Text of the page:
'Yesterday', first South African film to be nominated for the Oscars
Images of abduction and torture, civil war, a journey into the colonial past and crazy love, that's just a taste of what's on offer at Africa's mega film festival, FESPACO 2005, in Ouagadougou, Burkina Faso.
The week-long festival, starting 26 February to 5 March, has attracted more than 20 films competing for the top prize - L'Etalon de Yennenga (The stallion of Yennenga).
But even as the curtains open for the continent's premier film festival, there are concerns about the distribution of locally produced films.
Most of them hardly find an audience at home or even within the continent itself - why?
BBC's Africa Live looks at challenges facing not just the film industry but also the state of the arts in the continent: When is the last time you watched an African movie, read a novel by one of your own, bought a local painting or even a CD of your local musician?
Tell us: Does your government care about the arts - are they investing enough in the development and promotion of the arts? What difference have artists, musicians, writers and film makers, made to your country?
Join BBC Africa Live debate on Wednesday 02 March at 1630 & 1830GMT.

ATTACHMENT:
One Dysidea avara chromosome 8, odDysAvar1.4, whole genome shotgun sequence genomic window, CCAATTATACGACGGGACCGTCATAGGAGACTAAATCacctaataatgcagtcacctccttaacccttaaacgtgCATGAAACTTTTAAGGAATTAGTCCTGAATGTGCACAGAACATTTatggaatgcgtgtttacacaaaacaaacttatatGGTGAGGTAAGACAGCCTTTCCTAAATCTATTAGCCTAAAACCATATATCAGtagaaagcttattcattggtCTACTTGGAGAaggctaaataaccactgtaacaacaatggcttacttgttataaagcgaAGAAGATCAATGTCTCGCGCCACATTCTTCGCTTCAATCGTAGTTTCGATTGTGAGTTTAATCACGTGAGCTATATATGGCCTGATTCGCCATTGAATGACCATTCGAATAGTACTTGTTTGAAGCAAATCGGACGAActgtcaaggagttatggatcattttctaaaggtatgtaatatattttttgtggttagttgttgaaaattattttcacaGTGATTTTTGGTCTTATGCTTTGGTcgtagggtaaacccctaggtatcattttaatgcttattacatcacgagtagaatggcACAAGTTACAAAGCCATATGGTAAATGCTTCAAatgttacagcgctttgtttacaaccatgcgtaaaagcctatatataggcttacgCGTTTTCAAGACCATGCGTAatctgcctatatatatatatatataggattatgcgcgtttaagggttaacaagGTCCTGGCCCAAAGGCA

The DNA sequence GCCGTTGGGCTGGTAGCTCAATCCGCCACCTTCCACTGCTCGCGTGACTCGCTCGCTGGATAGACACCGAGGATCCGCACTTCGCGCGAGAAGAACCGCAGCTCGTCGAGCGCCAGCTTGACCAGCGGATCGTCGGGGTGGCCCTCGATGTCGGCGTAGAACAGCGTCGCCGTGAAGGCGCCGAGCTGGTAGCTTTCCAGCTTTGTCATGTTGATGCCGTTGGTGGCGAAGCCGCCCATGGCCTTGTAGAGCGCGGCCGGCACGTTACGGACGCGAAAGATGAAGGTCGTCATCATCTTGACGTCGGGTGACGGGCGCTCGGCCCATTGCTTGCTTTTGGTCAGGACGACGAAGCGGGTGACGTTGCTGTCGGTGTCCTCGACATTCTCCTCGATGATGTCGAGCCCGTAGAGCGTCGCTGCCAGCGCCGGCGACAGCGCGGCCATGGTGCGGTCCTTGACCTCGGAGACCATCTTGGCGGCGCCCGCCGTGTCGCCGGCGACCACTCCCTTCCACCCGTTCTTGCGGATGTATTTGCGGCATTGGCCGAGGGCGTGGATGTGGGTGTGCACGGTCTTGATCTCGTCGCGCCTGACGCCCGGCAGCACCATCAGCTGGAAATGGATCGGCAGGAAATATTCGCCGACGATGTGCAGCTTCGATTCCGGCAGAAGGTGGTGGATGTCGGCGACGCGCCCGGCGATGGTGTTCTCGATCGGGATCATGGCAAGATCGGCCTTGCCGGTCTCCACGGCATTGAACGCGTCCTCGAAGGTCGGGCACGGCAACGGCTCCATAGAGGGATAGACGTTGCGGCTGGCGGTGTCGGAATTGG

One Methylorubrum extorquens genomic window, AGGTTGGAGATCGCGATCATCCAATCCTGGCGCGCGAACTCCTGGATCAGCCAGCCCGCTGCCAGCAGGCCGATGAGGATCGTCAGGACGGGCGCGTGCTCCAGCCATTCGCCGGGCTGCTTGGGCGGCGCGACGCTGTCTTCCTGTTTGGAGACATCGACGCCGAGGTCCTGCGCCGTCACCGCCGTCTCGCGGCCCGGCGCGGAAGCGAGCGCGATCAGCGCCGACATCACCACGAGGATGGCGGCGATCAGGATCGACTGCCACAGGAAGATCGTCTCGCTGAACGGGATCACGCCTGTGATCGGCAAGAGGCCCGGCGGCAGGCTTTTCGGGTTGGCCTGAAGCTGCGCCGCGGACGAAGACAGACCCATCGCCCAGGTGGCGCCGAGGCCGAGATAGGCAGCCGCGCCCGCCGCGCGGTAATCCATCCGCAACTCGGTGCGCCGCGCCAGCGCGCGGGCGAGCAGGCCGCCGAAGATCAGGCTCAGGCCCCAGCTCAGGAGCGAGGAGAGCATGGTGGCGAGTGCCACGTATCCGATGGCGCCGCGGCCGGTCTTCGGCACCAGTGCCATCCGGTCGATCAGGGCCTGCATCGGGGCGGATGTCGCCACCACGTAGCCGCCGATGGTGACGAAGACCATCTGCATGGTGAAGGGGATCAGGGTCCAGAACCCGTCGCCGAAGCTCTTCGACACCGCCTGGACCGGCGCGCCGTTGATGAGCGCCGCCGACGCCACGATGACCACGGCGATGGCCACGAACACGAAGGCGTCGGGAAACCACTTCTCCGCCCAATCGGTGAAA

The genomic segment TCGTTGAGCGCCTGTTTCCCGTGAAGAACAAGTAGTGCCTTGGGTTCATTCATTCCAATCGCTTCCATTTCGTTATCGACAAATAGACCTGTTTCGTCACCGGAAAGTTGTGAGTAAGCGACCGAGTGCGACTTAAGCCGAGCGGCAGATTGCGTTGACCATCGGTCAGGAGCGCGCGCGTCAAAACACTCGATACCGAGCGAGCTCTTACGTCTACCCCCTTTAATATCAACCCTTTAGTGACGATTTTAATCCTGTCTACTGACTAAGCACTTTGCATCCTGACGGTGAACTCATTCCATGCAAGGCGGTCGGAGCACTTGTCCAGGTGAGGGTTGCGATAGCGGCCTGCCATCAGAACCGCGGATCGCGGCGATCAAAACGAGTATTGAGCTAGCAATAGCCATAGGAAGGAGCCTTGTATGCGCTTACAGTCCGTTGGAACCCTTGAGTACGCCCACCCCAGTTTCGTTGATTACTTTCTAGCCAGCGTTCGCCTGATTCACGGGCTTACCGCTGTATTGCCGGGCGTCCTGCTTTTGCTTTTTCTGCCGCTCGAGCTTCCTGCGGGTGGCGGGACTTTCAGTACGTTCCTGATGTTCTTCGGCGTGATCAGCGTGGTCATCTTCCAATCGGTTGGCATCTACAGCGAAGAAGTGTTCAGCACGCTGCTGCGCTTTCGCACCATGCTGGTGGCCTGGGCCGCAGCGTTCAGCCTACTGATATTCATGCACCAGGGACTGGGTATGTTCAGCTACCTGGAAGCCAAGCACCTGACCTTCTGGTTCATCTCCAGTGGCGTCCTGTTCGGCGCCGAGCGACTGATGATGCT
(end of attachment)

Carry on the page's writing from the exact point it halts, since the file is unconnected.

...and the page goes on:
Use the form to send us your comments - and your personal stories - some of which will be published below.
If you would like to take part in the discussion, e-mail us with your telephone number, which will not be published.
Read a section of your messages below:
Unless Africans give more respect to our culture and heritage, they will soon be consigned to history. It is sad that traditional musicians live on handouts and charity.
Mustapha Kah, University of the Gambia
It's African art, at all levels, that keeps the African soul alive despite the hardships we endure.
Isabella Kapolo, Windhoek, Namibia
The music industry is growing rapidly here in my country, Sierra Leone. The youth, who make up the bulk of the population, are using this medium to preach about the failures of our government.
Murtala, Sierra Leone
African artists have themselves to blame for the loss of local fans and local support. They imitate western culture, like hip-hop music and Hollywood styles, and ignore rich African traditions and heritage. Many artists in Africa have no local audience because their themes are immoral, especially the musicians. Governments are not to blame for woes of the African artist.